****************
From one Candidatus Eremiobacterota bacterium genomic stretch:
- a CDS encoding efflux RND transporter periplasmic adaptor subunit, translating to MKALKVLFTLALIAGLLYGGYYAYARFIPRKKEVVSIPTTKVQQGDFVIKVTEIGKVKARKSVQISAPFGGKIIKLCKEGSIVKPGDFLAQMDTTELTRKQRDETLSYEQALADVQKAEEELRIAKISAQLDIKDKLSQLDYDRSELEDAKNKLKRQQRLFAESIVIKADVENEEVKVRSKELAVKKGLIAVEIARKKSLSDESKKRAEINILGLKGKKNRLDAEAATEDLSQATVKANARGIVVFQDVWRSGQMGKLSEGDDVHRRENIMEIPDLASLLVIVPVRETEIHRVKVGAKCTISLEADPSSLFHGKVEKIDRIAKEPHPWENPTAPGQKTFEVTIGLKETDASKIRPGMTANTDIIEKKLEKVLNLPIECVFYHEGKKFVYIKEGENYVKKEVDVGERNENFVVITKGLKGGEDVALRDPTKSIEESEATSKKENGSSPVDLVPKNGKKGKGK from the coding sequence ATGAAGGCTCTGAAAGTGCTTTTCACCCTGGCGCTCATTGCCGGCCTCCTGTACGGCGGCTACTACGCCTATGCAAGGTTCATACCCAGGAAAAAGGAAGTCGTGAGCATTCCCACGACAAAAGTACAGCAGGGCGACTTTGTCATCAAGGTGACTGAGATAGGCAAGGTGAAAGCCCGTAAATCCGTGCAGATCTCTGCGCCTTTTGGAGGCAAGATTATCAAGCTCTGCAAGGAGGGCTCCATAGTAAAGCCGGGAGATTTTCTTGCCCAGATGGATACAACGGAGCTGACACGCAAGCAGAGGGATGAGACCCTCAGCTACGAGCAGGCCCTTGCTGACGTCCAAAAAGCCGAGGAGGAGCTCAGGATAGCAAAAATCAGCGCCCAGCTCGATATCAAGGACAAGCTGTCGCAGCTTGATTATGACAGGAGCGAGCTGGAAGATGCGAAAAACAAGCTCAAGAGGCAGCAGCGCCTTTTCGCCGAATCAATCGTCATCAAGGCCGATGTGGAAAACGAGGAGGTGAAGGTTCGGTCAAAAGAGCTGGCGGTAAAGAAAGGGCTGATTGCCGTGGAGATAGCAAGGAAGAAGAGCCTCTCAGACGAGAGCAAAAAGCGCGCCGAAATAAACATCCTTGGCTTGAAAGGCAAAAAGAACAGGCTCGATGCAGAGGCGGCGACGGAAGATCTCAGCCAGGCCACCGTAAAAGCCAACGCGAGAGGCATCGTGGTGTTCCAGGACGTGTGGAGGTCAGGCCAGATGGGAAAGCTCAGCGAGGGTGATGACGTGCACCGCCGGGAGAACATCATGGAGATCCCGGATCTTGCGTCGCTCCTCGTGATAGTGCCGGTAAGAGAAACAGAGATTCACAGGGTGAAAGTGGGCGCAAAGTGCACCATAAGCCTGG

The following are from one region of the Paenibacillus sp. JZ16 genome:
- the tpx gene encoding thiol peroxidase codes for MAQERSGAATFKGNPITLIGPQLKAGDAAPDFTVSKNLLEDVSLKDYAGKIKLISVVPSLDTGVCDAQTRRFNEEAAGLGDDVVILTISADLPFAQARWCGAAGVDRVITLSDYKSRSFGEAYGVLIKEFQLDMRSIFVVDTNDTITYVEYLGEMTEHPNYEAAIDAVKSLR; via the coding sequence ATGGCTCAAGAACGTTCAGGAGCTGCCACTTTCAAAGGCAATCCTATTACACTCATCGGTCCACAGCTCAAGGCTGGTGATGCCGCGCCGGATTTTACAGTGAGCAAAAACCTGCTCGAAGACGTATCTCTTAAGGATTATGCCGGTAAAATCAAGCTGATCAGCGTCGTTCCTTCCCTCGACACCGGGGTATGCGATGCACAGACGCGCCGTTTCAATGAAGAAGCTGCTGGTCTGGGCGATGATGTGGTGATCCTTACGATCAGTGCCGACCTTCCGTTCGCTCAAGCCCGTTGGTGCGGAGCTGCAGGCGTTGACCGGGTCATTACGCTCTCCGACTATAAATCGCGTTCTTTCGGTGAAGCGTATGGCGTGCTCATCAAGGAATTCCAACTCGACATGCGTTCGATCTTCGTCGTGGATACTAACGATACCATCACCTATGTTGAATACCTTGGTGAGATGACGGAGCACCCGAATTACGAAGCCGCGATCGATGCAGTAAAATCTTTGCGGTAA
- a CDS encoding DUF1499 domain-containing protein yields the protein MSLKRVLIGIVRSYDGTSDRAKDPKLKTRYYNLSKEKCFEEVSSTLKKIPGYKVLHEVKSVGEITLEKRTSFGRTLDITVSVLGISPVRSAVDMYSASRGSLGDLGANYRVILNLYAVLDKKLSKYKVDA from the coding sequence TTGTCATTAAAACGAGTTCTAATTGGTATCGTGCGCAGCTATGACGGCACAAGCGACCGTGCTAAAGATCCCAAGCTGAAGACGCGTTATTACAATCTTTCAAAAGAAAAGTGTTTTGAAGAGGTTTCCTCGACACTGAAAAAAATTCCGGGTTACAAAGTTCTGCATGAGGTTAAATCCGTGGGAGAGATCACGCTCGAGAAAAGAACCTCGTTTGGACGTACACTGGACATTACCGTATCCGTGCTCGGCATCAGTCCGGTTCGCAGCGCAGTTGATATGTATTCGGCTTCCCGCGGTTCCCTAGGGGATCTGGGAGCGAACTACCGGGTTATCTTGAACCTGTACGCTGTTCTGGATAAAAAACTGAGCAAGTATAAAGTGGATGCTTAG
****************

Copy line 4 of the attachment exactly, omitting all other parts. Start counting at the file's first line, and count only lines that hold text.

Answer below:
- the tpx gene encoding thiol peroxidase codes for MAQERSGAATFKGNPITLIGPQLKAGDAAPDFTVSKNLLEDVSLKDYAGKIKLISVVPSLDTGVCDAQTRRFNEEAAGLGDDVVILTISADLPFAQARWCGAAGVDRVITLSDYKSRSFGEAYGVLIKEFQLDMRSIFVVDTNDTITYVEYLGEMTEHPNYEAAIDAVKSLR; via the coding sequence ATGGCTCAAGAACGTTCAGGAGCTGCCACTTTCAAAGGCAATCCTATTACACTCATCGGTCCACAGCTCAAGGCTGGTGATGCCGCGCCGGATTTTACAGTGAGCAAAAACCTGCTCGAAGACGTATCTCTTAAGGATTATGCCGGTAAAATCAAGCTGATCAGCGTCGTTCCTTCCCTCGACACCGGGGTATGCGATGCACAGACGCGCCGTTTCAATGAAGAAGCTGCTGGTCTGGGCGATGATGTGGTGATCCTTACGATCAGTGCCGACCTTCCGTTCGCTCAAGCCCGTTGGTGCGGAGCTGCAGGCGTTGACCGGGTCATTACGCTCTCCGACTATAAATCGCGTTCTTTCGGTGAAGCGTATGGCGTGCTCATCAAGGAATTCCAACTCGACATGCGTTCGATCTTCGTCGTGGATACTAACGATACCATCACCTATGTTGAATACCTTGGTGAGATGACGGAGCACCCGAATTACGAAGCCGCGATCGATGCAGTAAAATCTTTGCGGTAA